About CCU

The Pedagogy

Corpus Christi University
's program of Catholic liberal education is unique in Catholic education today. With the psychological processes of learning in mind, the curriculum, the faculty and the various pedagogical mechanisms at CCU provide the necessary "solicitaion, suggestion and direction" that foster "self-activity" and discovery on the student's part.

The Curriculum

The curriculum at Corpus Christi has been developed by some the greatest of educators . The prescribed, four-year interdisciplinary course of studies is based on the works of the greatest authors, philosophers, theologians,scientists, mathematicians and educators of Western civilization. In every course, the primary teachers are the authors of these great works,from Aristotle and Euclid, Chaucer and Shakespeare to St. Augustine, St. Thomas Aquinas, St. Ignatius of Loyola, St. Alphonsus Rodriguez, St. Francis de Sales, Venerable Louis of Grenada, St. John of the Cross, Bishop Messmer, Dom Gueranger, Mgr. Ward, Fr. Nicholas Gihr, Fr. Hill, Fr. Adrian Fortescue, Fr. O'Connell, Fr. Garrigou-Lagrange, Fr.  Deharbes, Fr. Clarke, Fr. Coppens, Fr. John Rickaby, Fr. Joseph Rickaby, Fr. Hunter, Fr. Smith, Fr. Swickerrath, Fr. Scaramelli, Fr. Farrell, Fr. Slater, Fr. Breen, Fr. Schulze, Fr. Devivier, Conde Pallen, Thomas Shields, William Turner.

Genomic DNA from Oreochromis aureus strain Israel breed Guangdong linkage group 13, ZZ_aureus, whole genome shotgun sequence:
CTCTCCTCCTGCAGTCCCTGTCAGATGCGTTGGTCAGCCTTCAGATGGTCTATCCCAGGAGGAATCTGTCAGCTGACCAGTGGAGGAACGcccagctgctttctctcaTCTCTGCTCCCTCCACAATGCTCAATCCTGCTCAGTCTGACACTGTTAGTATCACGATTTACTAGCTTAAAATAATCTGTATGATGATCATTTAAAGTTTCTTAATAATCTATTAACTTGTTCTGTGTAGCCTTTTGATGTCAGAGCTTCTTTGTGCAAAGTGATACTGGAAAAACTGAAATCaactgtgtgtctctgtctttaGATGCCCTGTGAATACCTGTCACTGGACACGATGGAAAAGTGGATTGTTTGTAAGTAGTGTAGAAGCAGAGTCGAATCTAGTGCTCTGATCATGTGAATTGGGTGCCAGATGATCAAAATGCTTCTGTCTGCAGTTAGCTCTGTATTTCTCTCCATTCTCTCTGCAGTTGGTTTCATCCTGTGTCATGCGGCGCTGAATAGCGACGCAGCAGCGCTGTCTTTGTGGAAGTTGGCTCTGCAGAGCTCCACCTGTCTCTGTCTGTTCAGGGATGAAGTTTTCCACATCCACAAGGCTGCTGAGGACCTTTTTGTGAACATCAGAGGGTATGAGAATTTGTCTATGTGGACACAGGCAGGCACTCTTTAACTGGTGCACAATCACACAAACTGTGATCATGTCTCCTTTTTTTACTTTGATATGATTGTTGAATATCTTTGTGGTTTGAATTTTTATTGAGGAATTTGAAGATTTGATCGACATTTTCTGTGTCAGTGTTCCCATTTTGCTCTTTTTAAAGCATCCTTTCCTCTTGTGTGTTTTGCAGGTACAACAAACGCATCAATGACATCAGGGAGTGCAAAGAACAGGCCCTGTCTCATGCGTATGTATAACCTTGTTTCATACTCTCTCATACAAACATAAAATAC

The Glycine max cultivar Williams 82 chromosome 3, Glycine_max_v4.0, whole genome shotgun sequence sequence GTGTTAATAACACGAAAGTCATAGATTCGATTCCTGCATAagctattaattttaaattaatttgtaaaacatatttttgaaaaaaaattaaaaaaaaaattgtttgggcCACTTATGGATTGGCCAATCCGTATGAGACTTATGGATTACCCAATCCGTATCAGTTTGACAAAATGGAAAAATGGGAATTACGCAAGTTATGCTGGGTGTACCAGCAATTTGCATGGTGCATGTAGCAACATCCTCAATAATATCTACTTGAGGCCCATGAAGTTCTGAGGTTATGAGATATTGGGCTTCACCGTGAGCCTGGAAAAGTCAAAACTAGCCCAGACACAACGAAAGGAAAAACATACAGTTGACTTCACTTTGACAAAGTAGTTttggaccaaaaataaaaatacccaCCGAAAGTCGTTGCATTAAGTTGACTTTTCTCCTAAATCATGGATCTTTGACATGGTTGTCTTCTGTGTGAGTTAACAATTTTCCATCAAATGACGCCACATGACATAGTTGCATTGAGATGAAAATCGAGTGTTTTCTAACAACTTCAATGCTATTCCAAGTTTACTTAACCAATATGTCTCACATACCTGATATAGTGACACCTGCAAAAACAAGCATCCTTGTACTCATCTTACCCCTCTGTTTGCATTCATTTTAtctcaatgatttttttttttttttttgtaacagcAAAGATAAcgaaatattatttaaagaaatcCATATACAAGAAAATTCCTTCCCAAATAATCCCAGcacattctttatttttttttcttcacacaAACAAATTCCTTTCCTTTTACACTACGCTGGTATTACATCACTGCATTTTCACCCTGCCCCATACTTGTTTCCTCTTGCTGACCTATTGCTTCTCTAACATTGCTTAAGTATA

A Comprehensive Whole

There are no majors, no minors, no electives, no specializations at the undergraduate level . The arts and sciences which comprise the curriculum are organized into a comprehensive whole. The University aims at providing its students with a thorough grounding in the arts of thinking and a broad and integrated vision of the whole of life and learning. When a student walks away from CCU he is an apologist, a philosopher, a historian, a theologian.

What about the "Great Books"?

Some ask if we offer a "Great Books" program. Indeed we do, and so much more. It is a principal in the Catholic intellectual tradition and St. Thomas insists in his De Magistro that " the teacher who has the knowledge as a whole explicitly can lead to knowedge more quickly and easily than anyone can be led by himself".  At CCU the student reads and studies the truly "Great Books", under the direction of the great 19th and early 20th century professors of Louvain's Higher Institute of Philosophy and Stonyhurst College.   These masters, along with their neo-scholastic contemporaries from Europe and America, lead the students in the work of reading, analyzing, and evaluating the great works in a neo-scholastic frame of mind.